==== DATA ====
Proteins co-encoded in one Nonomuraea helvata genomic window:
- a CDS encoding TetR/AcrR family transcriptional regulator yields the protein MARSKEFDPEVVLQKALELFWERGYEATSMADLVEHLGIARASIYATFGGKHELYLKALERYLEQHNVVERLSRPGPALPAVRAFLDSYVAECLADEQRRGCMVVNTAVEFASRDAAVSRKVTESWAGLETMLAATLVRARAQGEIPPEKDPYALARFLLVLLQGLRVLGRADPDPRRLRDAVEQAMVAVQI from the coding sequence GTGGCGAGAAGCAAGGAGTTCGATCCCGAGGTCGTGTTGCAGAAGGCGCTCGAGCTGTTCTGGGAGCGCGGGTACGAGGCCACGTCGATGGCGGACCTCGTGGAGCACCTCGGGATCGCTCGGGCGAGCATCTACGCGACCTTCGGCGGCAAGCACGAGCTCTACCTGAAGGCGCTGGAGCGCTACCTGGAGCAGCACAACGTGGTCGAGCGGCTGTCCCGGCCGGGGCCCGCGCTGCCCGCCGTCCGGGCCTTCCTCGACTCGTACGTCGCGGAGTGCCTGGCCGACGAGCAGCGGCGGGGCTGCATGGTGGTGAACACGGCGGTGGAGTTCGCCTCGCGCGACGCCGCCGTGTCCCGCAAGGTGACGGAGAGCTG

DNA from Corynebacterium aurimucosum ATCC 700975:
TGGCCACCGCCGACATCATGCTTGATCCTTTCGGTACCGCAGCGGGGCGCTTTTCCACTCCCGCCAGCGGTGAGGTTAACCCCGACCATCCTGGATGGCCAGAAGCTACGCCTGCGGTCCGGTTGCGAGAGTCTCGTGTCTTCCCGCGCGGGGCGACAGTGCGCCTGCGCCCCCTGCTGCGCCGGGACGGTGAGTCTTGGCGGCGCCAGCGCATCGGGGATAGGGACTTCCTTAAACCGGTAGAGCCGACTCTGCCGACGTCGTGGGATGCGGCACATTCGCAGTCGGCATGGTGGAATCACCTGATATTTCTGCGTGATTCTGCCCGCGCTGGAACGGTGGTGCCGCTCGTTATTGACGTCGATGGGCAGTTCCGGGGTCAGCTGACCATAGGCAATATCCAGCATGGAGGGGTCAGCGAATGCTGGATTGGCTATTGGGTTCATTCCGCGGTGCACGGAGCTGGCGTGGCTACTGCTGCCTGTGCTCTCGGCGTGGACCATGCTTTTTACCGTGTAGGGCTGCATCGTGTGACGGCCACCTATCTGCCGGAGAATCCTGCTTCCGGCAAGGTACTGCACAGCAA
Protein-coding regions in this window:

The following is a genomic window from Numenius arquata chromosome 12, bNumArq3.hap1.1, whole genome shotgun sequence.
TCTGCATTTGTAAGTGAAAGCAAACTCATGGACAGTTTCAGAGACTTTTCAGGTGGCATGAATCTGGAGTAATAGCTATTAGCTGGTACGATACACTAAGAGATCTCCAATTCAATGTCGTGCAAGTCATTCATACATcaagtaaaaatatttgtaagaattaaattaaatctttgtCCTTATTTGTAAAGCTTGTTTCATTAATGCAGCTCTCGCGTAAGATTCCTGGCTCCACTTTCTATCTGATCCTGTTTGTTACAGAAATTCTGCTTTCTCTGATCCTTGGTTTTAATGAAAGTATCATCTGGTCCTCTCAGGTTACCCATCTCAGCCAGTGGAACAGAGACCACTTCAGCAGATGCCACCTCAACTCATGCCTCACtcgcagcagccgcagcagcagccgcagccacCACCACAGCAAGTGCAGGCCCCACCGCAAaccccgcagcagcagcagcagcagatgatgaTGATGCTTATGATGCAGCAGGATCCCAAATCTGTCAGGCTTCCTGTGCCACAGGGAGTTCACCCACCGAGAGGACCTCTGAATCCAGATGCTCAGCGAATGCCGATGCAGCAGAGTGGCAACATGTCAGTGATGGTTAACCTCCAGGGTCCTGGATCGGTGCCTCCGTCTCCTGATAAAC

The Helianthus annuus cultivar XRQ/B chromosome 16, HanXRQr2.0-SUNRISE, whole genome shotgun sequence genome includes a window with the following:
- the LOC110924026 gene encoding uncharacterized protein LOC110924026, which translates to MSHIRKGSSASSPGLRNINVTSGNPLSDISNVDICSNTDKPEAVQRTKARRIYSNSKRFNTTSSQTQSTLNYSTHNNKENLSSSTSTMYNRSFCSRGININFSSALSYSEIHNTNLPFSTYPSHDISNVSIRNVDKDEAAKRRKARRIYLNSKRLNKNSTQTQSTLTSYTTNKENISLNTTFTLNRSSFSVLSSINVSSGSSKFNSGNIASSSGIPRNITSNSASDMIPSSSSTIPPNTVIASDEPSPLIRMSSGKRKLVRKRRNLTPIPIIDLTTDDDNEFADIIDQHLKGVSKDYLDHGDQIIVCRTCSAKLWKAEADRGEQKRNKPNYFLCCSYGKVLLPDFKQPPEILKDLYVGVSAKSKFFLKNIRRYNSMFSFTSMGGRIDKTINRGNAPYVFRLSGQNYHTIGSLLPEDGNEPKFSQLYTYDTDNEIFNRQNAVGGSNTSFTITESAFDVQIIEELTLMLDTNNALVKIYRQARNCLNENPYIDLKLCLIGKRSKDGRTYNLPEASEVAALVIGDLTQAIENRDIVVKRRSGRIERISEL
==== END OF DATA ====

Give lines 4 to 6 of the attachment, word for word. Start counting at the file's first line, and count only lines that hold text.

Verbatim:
TGGCCACCGCCGACATCATGCTTGATCCTTTCGGTACCGCAGCGGGGCGCTTTTCCACTCCCGCCAGCGGTGAGGTTAACCCCGACCATCCTGGATGGCCAGAAGCTACGCCTGCGGTCCGGTTGCGAGAGTCTCGTGTCTTCCCGCGCGGGGCGACAGTGCGCCTGCGCCCCCTGCTGCGCCGGGACGGTGAGTCTTGGCGGCGCCAGCGCATCGGGGATAGGGACTTCCTTAAACCGGTAGAGCCGACTCTGCCGACGTCGTGGGATGCGGCACATTCGCAGTCGGCATGGTGGAATCACCTGATATTTCTGCGTGATTCTGCCCGCGCTGGAACGGTGGTGCCGCTCGTTATTGACGTCGATGGGCAGTTCCGGGGTCAGCTGACCATAGGCAATATCCAGCATGGAGGGGTCAGCGAATGCTGGATTGGCTATTGGGTTCATTCCGCGGTGCACGGAGCTGGCGTGGCTACTGCTGCCTGTGCTCTCGGCGTGGACCATGCTTTTTACCGTGTAGGGCTGCATCGTGTGACGGCCACCTATCTGCCGGAGAATCCTGCTTCCGGCAAGGTACTGCACAGCAA
Protein-coding regions in this window:

The following is a genomic window from Numenius arquata chromosome 12, bNumArq3.hap1.1, whole genome shotgun sequence.